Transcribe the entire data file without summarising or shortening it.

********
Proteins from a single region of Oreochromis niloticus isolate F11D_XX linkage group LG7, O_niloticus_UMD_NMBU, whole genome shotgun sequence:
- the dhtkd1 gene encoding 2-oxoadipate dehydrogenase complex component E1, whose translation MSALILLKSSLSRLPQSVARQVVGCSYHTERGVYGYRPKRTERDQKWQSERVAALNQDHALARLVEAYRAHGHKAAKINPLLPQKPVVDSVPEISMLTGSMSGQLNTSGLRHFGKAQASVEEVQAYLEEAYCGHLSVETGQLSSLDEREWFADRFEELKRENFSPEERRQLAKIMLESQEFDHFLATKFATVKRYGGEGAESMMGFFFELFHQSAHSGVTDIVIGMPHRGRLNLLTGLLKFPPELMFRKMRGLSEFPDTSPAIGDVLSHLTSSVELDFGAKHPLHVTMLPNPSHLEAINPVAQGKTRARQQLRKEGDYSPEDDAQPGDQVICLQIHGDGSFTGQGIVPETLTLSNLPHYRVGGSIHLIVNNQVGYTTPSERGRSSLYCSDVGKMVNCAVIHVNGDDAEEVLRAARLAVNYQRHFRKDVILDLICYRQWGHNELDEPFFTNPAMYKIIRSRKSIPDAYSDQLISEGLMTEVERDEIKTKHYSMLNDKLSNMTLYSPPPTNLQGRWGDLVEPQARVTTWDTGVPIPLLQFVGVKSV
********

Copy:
Proteins from a single region of Oreochromis niloticus isolate F11D_XX linkage group LG7, O_niloticus_UMD_NMBU, whole genome shotgun sequence:
- the dhtkd1 gene encoding 2-oxoadipate dehydrogenase complex component E1, whose translation MSALILLKSSLSRLPQSVARQVVGCSYHTERGVYGYRPKRTERDQKWQSERVAALNQDHALARLVEAYRAHGHKAAKINPLLPQKPVVDSVPEISMLTGSMSGQLNTSGLRHFGKAQASVEEVQAYLEEAYCGHLSVETGQLSSLDEREWFADRFEELKRENFSPEERRQLAKIMLESQEFDHFLATKFATVKRYGGEGAESMMGFFFELFHQSAHSGVTDIVIGMPHRGRLNLLTGLLKFPPELMFRKMRGLSEFPDTSPAIGDVLSHLTSSVELDFGAKHPLHVTMLPNPSHLEAINPVAQGKTRARQQLRKEGDYSPEDDAQPGDQVICLQIHGDGSFTGQGIVPETLTLSNLPHYRVGGSIHLIVNNQVGYTTPSERGRSSLYCSDVGKMVNCAVIHVNGDDAEEVLRAARLAVNYQRHFRKDVILDLICYRQWGHNELDEPFFTNPAMYKIIRSRKSIPDAYSDQLISEGLMTEVERDEIKTKHYSMLNDKLSNMTLYSPPPTNLQGRWGDLVEPQARVTTWDTGVPIPLLQFVGVKSV